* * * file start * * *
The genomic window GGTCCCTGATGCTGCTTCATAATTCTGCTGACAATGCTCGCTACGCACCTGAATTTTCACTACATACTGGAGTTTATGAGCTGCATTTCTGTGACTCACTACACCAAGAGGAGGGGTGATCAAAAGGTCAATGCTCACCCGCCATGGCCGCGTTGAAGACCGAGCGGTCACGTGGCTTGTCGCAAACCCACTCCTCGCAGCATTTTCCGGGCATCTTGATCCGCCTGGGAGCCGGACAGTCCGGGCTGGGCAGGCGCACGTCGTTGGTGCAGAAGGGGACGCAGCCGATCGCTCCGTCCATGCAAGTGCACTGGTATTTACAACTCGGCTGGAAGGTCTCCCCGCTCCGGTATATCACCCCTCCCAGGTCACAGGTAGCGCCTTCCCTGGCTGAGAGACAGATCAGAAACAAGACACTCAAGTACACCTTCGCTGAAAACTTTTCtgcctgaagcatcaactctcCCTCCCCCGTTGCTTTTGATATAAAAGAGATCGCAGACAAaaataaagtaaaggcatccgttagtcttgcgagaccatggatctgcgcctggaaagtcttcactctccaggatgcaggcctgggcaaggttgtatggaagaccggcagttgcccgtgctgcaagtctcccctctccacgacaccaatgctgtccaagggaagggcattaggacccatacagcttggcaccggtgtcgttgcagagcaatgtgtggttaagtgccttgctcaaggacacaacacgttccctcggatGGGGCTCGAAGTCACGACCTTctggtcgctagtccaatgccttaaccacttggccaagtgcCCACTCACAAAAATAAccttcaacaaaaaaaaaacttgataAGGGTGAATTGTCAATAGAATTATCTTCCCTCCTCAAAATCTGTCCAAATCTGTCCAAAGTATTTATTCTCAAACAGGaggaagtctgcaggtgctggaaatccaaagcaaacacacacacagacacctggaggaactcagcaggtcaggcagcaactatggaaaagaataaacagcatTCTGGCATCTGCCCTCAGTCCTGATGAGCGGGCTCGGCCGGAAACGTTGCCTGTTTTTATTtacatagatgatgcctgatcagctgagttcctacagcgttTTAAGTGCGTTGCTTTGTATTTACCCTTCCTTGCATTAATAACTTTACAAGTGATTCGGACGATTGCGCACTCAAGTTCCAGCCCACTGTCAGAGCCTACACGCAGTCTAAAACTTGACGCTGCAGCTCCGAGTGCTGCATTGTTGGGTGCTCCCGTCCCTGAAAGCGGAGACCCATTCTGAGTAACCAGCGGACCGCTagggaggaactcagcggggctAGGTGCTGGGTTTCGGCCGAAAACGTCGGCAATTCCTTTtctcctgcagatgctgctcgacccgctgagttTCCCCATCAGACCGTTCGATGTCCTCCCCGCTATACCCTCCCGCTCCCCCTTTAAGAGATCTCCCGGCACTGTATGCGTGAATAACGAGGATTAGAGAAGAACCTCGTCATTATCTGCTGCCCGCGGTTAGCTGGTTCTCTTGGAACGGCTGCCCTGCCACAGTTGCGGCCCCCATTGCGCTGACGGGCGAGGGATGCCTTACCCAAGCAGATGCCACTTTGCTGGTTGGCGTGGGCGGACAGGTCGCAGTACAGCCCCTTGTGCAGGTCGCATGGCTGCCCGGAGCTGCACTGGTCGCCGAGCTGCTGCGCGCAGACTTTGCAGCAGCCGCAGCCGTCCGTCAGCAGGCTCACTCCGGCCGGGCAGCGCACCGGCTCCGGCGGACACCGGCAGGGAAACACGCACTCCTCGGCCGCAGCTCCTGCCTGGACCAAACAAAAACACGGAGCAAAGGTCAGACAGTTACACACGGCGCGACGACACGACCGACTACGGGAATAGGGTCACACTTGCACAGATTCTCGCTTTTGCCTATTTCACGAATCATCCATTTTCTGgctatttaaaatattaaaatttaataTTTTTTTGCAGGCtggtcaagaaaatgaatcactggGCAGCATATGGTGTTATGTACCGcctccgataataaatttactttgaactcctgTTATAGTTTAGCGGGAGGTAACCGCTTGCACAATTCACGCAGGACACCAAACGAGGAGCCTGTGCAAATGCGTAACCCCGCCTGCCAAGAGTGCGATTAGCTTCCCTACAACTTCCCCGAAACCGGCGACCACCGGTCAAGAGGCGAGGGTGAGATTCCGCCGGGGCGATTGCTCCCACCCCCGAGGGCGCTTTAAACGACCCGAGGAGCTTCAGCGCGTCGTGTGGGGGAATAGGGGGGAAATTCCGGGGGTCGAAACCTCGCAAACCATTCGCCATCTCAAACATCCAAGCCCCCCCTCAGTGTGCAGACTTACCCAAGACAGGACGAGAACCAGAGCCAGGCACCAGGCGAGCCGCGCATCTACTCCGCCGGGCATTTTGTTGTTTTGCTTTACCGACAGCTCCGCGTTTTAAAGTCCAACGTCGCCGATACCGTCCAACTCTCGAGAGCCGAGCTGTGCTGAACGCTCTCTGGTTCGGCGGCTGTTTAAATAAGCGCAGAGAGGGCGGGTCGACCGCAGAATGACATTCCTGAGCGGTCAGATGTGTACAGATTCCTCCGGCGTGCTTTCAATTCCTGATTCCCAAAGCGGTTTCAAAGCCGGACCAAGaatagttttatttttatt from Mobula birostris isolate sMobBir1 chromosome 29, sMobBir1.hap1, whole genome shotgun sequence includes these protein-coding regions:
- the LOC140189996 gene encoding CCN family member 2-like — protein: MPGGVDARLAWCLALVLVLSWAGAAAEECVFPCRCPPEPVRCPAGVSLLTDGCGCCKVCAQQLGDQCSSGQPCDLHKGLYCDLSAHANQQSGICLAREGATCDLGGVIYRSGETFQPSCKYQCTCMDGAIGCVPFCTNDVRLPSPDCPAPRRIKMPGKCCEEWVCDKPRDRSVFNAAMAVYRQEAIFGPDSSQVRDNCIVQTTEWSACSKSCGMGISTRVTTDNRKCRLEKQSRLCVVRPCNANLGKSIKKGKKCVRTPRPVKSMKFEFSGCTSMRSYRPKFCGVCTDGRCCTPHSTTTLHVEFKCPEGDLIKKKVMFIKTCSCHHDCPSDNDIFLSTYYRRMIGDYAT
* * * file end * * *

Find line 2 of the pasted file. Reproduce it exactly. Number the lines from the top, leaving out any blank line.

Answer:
- the LOC140189996 gene encoding CCN family member 2-like — protein: MPGGVDARLAWCLALVLVLSWAGAAAEECVFPCRCPPEPVRCPAGVSLLTDGCGCCKVCAQQLGDQCSSGQPCDLHKGLYCDLSAHANQQSGICLAREGATCDLGGVIYRSGETFQPSCKYQCTCMDGAIGCVPFCTNDVRLPSPDCPAPRRIKMPGKCCEEWVCDKPRDRSVFNAAMAVYRQEAIFGPDSSQVRDNCIVQTTEWSACSKSCGMGISTRVTTDNRKCRLEKQSRLCVVRPCNANLGKSIKKGKKCVRTPRPVKSMKFEFSGCTSMRSYRPKFCGVCTDGRCCTPHSTTTLHVEFKCPEGDLIKKKVMFIKTCSCHHDCPSDNDIFLSTYYRRMIGDYAT